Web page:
June 23, 2024

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NASA: Stunning images of lava lakes and mountains on Jupiter's moon Io

NASA: Stunning images of lava lakes and mountains on Jupiter's moon Io

Two close flybys of the spacecraft Juno NASA by IoIts moon is full of volcanoes toIt collected unique images and data that the space agency turned into two impressive videos.

Io is slightly larger than our Moon, but unlike any other part of the solar system, its surface is covered with Hundreds of powerful volcanoesIt spews lava fountains tens of kilometers high, and can be seen even from large telescopes on Earth.

Juno flew within about 1,500 kilometers of Jupiter's surface in December and February to capture the first detailed images of its northern latitudes.

“Io is full of volcanoes, and we discovered some of them while fighting,” announced Scott Bolton, Juno's principal investigator.

“We also got some great close-ups and other data about the 200-kilometre-long lava lake called Lucky Patera. The specular reflection recorded by our instruments from the lake indicates that parts of the surface of Ios are smooth as glass, reminiscent of obsidian resulting from volcanic phenomena on Earth.

Next, watch the Loki Patera animation created by NASA using Juno data:

Although the temperature of magma on Io reaches thousands of degrees, Bolton said, the temperature of the moon's surface is likely to be minus 100 degrees Celsius. “When magma comes out with a volcanic eruption, it freezes immediately and may form sulfur snow,” he said.

This is also the case at Loki Patera: while the lava lake itself is very hot, the top of the islands within it are likely very cold.

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Impressive mountain

The Juno mission team used the spacecraft's microwave instrument to create maps of Jupiter's surface, showing how incredibly smooth the surface is. This is due to the lava that constantly appears and covers the surface.

However, Juno also captured an impressive mountain, which the team named after him Steeple Mountain. He located it with the help of the sun rising on the surface of Eos, revealing the shadow of a very sharp and pointed peak. “We used scientific data to understand shadows and measure distance,” Bolton said. “It may not be quite right, but that's what it would be like if you went there.”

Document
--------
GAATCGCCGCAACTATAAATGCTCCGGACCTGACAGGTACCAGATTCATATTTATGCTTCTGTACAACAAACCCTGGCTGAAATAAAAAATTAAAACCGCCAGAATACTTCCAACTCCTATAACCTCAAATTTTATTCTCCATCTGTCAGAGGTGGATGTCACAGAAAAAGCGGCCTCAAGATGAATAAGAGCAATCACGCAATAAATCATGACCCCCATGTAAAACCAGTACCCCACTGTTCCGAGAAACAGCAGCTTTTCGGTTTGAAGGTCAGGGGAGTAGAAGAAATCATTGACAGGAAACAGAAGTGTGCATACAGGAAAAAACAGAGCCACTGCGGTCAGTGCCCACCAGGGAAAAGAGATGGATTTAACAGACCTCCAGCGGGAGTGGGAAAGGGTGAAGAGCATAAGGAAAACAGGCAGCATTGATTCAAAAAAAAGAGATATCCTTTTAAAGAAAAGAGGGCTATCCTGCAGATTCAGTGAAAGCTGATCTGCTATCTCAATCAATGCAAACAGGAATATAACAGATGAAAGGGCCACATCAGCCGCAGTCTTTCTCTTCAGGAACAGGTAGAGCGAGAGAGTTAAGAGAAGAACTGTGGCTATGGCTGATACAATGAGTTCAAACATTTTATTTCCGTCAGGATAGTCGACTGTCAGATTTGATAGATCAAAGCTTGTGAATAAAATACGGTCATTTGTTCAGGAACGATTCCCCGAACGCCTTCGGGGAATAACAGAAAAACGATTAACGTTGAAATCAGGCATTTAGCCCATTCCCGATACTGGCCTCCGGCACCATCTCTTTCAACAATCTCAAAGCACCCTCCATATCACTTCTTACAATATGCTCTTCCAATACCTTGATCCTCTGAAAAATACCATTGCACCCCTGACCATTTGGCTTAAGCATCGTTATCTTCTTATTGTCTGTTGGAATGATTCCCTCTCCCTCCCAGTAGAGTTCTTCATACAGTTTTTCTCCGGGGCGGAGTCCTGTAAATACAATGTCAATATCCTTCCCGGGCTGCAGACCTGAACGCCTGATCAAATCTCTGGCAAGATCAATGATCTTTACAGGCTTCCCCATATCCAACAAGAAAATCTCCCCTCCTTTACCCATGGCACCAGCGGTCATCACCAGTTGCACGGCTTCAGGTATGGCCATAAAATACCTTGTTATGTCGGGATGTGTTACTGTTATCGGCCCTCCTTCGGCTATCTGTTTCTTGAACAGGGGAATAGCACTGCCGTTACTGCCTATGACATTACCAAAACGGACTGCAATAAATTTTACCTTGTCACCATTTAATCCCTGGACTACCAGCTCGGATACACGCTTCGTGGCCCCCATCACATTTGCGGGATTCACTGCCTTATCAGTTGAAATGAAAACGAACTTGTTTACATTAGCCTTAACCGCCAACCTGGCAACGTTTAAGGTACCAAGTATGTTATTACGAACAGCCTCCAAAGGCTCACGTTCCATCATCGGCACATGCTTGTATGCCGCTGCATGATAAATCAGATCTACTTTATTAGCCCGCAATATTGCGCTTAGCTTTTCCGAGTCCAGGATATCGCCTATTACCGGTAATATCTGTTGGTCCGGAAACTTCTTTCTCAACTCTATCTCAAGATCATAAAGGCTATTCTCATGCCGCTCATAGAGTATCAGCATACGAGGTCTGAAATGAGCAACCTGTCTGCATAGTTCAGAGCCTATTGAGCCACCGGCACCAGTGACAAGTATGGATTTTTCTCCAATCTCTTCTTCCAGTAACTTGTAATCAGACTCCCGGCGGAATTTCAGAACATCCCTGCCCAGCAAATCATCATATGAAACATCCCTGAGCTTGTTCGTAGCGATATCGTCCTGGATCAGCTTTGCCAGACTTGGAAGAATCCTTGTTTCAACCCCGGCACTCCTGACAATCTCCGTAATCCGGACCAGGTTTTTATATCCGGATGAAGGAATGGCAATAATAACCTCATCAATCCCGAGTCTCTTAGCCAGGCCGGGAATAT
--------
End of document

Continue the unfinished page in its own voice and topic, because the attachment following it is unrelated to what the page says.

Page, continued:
Then watch the Steeple Mountain of Ios animation:

The team also used the large Atacama millimeter/submillimeter array telescopes in Chile to monitor gases in Eos' atmosphere. The researchers found evidence of abundant sulfur and chlorine enrichment, suggesting that Io may have been volcanically active for most or even the beginning of its existence, 4 billion years ago.

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Io in one Constant tug of warThey are attracted to the enormous gravity of Jupiter, but also to its large moons, Europa and Ganymede.

These three worlds pull on Io so violently that its surface swells and deflates by 100 metres, like only tides on Io occur on solid Earth. The forces acting on Io cause a huge amount of heat on its surface, which is why its lower surface remains like molten rock, consisting of either molten sulfur rocks or silicate rocks. Constant volcanic eruptions help the Moon relieve gravitational pressure.

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On April 9, Juno's camera captured the first image of Jupiter's south polar region


Io has been studied by numerous spacecraft, including Pioneer and Voyager in the 1970s and Galileo in the 1990s, and now Juno's discoveries are helping scientists understand the forces behind the Moon's volcanic activity like never before.

With information from: Unprecedented images reveal stunning features of Jupiter's 'tortured moon' By Ashley Strickland, CNN